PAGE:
As much as I love Corinne Sand, my protagonist, I noticed during the numerous revisions that she wasn’t quite as well-rounded as I thought. So what to do?
The Great Donald Maass, that literary wizard in dissecting what makes a breakout novel, writes the following about creating multidimensional characters:
One-dimensional characters hold limited interest because they are limited as human beings. The lack the complexity that makes real-life people so fascinating. In well-constructed fiction, a multidimensional character will keep us guessing: What is this person going to do, say, or think next? Furthermore, we are more likely to identify with them—that is, to see ourselves in them. Why? Because there is more of them to see.
Okay. I get it. Corinne needs more depth and, dare I say it, some character flaws.
In the set of exercises that accompanied this chapter, the challenge was to find Corinne’s defining quality—a trait that is prominent, but also come up with an opposing quality. I compiled a list of her predominant traits:
It took me a while to narrow it down Corinne’s defining quality, but I finally settled that she’s too cerebral and distant. Then I wrote the following description in fairly general terms: When the reader first meets Corinne Sand, she is studying the image of a miner in Spanish Civil War poster. That first impression she gives is she’s cerebral with the tendency to live in her head and also the past.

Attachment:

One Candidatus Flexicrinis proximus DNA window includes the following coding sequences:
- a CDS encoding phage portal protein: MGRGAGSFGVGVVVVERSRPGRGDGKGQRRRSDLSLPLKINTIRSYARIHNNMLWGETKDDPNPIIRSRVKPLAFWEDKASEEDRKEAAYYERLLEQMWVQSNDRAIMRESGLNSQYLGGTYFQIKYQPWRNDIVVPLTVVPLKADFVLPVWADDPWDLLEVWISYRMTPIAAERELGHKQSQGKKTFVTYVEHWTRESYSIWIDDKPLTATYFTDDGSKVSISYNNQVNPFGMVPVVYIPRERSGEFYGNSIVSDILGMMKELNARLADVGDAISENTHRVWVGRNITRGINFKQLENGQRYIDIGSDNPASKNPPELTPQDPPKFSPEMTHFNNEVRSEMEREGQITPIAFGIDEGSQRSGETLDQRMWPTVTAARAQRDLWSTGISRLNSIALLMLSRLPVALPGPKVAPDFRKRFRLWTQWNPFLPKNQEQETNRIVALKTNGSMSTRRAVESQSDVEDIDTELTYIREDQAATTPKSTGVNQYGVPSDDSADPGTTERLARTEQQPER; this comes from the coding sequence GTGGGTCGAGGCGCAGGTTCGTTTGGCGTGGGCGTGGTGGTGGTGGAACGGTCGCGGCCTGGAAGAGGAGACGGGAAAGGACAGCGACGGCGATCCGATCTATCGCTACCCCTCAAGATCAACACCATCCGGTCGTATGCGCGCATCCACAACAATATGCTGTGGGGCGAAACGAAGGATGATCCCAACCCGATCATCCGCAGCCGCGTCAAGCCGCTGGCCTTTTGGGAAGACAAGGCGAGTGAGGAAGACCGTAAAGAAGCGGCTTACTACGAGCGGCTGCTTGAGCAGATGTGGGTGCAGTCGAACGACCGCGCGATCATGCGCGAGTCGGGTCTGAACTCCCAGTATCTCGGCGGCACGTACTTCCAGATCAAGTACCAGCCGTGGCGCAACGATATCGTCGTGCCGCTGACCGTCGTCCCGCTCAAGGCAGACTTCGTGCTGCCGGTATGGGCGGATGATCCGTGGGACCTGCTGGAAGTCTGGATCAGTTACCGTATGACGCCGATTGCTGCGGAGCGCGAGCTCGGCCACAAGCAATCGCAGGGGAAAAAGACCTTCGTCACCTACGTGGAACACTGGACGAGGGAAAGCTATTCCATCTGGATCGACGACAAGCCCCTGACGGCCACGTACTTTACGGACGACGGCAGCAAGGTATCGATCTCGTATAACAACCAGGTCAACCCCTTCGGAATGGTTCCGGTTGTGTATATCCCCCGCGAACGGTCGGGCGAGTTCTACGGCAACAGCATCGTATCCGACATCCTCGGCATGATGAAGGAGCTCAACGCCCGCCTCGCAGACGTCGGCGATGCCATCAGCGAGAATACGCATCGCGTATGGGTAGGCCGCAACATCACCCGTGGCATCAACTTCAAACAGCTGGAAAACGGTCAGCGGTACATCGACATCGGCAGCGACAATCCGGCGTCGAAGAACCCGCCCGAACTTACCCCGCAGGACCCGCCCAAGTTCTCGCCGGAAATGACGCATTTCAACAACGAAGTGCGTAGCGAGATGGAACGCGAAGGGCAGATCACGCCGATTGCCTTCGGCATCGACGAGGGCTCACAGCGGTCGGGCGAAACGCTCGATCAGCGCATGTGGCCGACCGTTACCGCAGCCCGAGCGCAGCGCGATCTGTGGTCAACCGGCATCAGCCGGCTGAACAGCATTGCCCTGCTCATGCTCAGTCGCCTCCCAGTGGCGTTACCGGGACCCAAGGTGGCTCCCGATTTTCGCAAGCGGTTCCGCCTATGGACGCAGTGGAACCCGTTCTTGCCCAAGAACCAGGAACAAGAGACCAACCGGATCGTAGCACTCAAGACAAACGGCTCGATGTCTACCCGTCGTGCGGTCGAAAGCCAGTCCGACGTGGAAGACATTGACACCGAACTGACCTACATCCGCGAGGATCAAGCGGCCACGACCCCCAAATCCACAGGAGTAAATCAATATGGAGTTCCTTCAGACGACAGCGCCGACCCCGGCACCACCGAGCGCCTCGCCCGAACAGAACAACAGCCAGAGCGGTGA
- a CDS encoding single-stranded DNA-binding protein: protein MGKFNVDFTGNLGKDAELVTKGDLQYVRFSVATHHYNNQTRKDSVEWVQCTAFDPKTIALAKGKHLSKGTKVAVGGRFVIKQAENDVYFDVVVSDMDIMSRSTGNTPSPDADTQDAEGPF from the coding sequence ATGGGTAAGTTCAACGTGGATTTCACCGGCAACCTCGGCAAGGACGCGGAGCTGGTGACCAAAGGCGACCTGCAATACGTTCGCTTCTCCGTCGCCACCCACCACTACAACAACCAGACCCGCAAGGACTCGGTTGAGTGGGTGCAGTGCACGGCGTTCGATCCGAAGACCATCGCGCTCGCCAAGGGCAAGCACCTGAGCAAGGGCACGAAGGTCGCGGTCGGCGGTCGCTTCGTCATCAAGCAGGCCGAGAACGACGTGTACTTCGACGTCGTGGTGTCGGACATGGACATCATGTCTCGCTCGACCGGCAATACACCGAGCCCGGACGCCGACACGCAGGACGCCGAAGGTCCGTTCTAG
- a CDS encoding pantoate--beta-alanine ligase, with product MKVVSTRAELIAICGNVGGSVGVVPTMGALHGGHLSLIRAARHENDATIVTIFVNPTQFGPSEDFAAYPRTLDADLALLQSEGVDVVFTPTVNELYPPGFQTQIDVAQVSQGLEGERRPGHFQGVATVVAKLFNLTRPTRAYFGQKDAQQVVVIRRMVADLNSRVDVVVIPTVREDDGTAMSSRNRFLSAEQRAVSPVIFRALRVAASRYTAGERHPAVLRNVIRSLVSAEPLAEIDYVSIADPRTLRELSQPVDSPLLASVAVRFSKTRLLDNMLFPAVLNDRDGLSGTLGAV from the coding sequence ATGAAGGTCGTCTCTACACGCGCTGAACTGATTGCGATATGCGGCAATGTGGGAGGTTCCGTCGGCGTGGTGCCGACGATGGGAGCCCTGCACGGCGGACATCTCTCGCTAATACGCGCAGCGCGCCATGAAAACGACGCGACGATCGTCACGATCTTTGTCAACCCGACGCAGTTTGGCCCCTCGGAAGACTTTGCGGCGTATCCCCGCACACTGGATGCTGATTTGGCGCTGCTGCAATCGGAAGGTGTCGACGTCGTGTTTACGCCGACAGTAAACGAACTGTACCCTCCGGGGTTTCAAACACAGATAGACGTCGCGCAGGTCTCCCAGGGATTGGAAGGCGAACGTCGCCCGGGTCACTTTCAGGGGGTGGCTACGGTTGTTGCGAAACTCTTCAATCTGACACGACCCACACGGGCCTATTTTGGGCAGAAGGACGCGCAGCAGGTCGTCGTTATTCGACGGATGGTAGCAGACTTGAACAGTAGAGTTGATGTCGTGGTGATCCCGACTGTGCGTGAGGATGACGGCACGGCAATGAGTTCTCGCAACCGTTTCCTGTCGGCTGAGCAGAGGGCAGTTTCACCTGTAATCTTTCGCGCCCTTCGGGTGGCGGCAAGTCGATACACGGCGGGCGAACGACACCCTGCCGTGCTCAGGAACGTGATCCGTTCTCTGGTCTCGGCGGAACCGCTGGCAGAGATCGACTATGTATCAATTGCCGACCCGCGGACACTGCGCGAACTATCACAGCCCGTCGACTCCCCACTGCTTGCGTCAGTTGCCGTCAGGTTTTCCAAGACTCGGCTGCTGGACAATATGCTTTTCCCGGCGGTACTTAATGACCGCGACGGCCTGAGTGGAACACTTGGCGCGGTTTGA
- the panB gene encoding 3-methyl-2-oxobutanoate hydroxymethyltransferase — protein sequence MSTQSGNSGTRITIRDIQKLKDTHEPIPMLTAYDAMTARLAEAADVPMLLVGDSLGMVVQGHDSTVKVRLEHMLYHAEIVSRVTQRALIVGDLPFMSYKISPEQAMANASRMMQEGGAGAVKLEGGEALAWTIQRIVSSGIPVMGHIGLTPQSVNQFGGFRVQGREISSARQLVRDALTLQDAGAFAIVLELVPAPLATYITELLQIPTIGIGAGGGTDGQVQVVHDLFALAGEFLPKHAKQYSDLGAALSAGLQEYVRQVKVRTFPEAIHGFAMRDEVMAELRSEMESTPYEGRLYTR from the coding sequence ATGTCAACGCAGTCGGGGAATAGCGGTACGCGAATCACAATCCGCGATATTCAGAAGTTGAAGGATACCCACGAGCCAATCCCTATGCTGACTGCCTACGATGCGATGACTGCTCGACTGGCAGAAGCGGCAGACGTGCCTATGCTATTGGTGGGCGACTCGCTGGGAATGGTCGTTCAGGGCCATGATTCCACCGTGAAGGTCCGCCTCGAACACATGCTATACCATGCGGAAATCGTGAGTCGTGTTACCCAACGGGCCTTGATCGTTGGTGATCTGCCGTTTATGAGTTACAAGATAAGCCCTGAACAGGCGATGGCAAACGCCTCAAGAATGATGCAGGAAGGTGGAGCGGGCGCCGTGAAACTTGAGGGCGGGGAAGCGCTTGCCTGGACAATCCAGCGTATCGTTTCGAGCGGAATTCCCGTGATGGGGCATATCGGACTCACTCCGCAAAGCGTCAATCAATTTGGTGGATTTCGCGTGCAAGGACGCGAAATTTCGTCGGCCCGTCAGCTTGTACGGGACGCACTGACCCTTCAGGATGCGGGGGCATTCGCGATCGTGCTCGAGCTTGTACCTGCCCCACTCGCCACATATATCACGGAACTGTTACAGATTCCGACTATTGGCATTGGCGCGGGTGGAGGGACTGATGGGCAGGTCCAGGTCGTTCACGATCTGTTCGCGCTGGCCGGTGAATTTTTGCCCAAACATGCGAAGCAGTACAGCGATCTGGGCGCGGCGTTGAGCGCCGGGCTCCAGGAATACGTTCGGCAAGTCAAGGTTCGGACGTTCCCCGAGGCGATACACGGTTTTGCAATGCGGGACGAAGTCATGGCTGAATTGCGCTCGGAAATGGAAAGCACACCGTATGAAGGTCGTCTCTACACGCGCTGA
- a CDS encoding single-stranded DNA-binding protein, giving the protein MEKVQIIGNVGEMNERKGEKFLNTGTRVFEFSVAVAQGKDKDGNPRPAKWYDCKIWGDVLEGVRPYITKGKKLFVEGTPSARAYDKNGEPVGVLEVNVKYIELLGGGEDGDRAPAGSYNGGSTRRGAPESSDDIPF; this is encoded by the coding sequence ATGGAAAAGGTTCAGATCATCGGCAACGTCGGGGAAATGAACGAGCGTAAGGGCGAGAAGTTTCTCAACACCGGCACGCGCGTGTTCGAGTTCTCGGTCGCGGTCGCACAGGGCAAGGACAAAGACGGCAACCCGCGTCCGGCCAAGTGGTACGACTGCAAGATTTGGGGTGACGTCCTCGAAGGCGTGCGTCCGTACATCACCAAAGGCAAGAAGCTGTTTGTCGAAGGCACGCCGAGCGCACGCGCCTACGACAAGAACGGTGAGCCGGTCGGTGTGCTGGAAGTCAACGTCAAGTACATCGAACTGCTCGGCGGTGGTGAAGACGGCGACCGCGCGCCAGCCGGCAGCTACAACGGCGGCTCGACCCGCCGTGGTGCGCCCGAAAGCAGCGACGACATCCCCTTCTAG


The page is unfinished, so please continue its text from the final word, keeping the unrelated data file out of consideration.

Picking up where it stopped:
The next task was to find the opposing quality, and once again I wrote the opposing traits.
In this case, I felt emotional was the direct opposite of cerebral. What followed was another description: As a third generation red diaper baby, Corinne is idealistic, passionate about her political beliefs that reflect how she was raised by her Marxist grandparents. Their personal stories and those of their comrades during the Depression and the Blacklist stir feeling of sadness and anger for the unjust persecutions of their politics and idealism. Corinne’s fervor and depth of emotion for her fellow travelers are seen as extreme by her partner and colleagues.
The exercise was repeated with each trait, followed by a paragraph that actively demonstrates these opposing qualities. The discovery: the opposite trait is more interesting to explore and write. The result of the exercise: two new scenes that added more depth to Corinne’s character.
- Opposing traits can add more dimension to the character, but also to the story.
- By adding more dimension to your character, you’re making them more human.
- Surprise readers. Don’t make characters predictable, but volatile like real people.